In a first, astronomers discover orbiting supermassive black holes

Last year, an international team of researchers detected the existence of gravitational waves, confirming German physicist Albert Einstein's 100-year-old prediction and astonishing the scientific community.

By Zee Media Bureau | Last Updated: Jun 28, 2017, 16:45 PM IST
In a first, astronomers discover orbiting supermassive black holes
Representational image

New Delhi: For the time, astronomers including one of Indian origin have discovered two supermassive black holes orbiting each other 750 million light years away from Earth.

Last year, an international team of researchers detected the existence of gravitational waves, confirming German physicist Albert Einstein's 100-year-old prediction and astonishing the scientific community.

These gravitational waves were the result two stellar mass black holes of about 30 solar masses colliding in space.

Scientists will now be able to start to understand what leads up to the merger of supermassive black holes that creates ripples in the fabric of space-time and begin to learn more about the evolution of galaxies and the role these black holes play in it.

"For a long time, we've been looking into space to try and find a pair of these supermassive black holes orbiting as a result of two galaxies merging," said Professor Greg Taylor from University of New Mexico in the US.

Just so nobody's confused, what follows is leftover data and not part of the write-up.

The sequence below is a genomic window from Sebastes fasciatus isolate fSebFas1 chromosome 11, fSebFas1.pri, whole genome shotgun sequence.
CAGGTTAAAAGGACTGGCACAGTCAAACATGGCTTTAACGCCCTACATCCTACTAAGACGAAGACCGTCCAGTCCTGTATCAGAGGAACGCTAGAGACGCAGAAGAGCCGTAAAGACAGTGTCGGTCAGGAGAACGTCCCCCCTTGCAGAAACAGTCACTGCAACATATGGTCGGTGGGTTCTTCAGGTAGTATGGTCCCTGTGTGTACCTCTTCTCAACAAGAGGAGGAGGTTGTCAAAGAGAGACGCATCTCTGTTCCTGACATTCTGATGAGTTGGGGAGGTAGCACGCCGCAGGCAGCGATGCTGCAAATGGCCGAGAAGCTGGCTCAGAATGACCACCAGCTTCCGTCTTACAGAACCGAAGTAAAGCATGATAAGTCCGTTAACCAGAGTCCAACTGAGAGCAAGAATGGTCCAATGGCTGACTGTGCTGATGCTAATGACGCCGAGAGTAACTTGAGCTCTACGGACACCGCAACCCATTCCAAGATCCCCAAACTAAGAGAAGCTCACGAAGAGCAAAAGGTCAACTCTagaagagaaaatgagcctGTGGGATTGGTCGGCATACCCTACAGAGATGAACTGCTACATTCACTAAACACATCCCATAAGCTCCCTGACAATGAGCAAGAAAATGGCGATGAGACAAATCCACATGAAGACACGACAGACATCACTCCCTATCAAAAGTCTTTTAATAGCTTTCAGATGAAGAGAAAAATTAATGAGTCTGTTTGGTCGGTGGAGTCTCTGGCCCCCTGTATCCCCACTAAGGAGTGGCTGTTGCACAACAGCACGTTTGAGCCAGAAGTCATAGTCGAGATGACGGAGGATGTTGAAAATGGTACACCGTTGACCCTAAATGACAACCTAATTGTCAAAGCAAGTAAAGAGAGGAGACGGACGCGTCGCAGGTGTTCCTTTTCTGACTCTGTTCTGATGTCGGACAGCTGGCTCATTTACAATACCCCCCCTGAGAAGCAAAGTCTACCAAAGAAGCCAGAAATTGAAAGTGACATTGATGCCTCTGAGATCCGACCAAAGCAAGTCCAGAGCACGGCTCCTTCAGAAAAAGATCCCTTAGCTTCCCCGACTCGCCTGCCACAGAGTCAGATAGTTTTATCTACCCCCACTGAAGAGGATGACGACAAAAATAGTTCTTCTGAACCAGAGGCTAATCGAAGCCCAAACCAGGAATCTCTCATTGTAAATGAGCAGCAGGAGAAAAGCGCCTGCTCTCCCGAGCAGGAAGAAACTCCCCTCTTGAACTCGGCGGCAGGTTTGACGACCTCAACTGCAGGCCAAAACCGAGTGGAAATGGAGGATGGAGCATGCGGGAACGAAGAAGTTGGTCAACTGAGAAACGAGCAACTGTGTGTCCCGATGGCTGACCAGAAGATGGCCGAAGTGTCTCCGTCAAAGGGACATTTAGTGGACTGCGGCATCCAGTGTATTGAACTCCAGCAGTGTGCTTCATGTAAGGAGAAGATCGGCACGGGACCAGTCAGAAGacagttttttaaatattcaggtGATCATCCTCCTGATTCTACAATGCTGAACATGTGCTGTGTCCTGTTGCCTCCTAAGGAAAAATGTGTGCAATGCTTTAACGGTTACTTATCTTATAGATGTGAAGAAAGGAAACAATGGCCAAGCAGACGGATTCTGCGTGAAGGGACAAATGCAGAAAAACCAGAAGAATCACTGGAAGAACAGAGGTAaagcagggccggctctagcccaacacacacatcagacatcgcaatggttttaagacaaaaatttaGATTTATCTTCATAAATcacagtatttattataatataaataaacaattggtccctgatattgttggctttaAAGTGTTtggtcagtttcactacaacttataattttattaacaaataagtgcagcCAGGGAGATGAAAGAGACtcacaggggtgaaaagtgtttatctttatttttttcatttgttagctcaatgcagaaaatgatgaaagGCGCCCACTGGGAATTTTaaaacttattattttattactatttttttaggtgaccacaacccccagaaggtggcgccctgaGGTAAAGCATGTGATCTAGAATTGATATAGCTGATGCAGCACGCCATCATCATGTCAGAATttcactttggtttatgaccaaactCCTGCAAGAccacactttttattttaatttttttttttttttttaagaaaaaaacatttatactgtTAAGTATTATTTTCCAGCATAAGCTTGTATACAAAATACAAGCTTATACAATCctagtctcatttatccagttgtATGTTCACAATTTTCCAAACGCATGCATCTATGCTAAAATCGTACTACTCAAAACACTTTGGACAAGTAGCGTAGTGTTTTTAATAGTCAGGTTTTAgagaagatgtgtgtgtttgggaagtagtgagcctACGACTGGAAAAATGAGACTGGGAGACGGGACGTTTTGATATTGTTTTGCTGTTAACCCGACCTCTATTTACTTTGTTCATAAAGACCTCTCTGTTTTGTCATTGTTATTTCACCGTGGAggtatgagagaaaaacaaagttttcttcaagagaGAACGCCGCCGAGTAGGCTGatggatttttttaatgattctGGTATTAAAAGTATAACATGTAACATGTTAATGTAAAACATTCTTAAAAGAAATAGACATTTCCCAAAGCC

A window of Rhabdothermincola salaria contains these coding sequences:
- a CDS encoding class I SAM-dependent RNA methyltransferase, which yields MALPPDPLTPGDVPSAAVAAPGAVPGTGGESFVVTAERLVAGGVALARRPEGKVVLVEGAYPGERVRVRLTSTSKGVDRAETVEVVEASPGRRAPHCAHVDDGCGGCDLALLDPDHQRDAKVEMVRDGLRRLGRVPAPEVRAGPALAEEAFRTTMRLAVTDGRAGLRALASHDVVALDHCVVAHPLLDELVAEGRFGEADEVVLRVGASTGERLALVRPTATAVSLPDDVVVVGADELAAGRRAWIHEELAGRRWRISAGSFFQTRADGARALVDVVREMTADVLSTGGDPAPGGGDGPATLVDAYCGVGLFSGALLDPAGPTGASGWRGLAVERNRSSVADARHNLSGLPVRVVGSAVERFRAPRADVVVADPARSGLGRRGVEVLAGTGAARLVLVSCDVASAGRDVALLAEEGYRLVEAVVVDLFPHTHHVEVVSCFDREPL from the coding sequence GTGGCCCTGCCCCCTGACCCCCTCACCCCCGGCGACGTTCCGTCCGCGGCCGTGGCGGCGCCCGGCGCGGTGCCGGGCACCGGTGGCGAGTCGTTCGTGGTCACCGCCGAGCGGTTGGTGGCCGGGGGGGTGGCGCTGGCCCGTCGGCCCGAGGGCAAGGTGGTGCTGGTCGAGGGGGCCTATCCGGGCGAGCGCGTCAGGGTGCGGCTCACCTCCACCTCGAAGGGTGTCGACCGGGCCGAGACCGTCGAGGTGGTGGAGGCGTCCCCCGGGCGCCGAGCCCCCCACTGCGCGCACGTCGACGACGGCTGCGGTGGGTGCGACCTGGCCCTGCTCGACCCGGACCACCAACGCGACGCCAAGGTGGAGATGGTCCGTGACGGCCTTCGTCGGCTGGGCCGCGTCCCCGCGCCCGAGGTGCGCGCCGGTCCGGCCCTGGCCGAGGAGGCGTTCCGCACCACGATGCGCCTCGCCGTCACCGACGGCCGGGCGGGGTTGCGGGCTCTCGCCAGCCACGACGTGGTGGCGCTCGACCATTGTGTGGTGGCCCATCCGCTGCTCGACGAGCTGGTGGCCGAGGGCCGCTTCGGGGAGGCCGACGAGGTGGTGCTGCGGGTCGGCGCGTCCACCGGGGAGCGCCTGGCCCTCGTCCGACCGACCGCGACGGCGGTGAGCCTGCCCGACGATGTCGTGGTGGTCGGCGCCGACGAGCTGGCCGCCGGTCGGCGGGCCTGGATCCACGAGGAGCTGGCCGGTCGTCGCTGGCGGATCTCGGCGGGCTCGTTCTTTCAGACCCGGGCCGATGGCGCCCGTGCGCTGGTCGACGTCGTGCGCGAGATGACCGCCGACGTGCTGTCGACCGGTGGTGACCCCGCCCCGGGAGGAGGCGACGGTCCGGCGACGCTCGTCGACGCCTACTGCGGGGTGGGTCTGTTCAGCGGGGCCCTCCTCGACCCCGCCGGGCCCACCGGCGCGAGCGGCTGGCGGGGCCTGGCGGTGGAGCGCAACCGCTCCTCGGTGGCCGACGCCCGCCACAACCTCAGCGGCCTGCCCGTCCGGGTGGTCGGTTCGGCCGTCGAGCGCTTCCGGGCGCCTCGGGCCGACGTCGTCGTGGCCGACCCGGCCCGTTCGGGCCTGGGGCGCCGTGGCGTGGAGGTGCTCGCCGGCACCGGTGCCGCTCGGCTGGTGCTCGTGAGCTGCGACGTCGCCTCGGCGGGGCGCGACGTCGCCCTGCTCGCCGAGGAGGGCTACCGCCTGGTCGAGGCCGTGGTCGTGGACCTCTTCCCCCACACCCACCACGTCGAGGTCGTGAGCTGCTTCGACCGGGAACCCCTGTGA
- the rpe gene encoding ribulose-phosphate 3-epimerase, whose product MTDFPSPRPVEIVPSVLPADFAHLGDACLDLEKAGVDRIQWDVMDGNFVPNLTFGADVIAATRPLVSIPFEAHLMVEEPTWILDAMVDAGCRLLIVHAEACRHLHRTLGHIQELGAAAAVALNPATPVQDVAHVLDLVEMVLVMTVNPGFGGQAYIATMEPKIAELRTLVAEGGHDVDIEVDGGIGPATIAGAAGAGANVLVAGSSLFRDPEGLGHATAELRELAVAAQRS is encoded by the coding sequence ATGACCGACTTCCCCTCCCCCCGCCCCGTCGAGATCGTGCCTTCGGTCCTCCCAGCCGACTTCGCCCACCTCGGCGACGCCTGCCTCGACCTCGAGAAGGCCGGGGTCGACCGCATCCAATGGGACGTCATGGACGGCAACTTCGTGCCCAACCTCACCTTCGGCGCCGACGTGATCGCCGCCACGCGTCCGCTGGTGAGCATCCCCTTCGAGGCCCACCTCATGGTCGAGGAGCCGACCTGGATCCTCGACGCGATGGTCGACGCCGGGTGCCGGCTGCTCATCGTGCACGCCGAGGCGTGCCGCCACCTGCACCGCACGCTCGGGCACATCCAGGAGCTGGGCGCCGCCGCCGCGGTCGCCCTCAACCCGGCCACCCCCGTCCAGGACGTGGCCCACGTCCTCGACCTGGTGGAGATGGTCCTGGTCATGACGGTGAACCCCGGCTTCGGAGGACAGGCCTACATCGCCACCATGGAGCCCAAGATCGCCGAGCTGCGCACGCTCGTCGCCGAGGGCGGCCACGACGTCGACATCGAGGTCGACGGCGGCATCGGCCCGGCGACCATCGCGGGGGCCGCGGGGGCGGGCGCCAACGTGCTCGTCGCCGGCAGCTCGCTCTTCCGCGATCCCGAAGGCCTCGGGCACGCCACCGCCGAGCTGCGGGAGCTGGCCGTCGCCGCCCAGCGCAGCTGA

"Even though we've theorised that this should be happening, nobody had ever seen it until now," said Taylor.

Researchers have been studying the interaction between these black holes for 12 years.

"When Dr Taylor gave me this data I was at the very beginning of learning how to image and understand it," said Karishma Bansal, first-author of the study published in The Astrophysical Journal.

"As I learned there was data going back to 2003, we plotted it and determined they are orbiting one another. It's very exciting," said Bansal.

Using the Very Long Baseline Array (VLBA), a system made up of 10 radio telescopes across the US, researchers have been able to observe several frequencies of radio signals emitted by these supermassive black holes (SMBH).

Over time, astronomers have essentially been able to plot their trajectory and confirm that these black holes are in orbit with one another.

(With Agency inputs)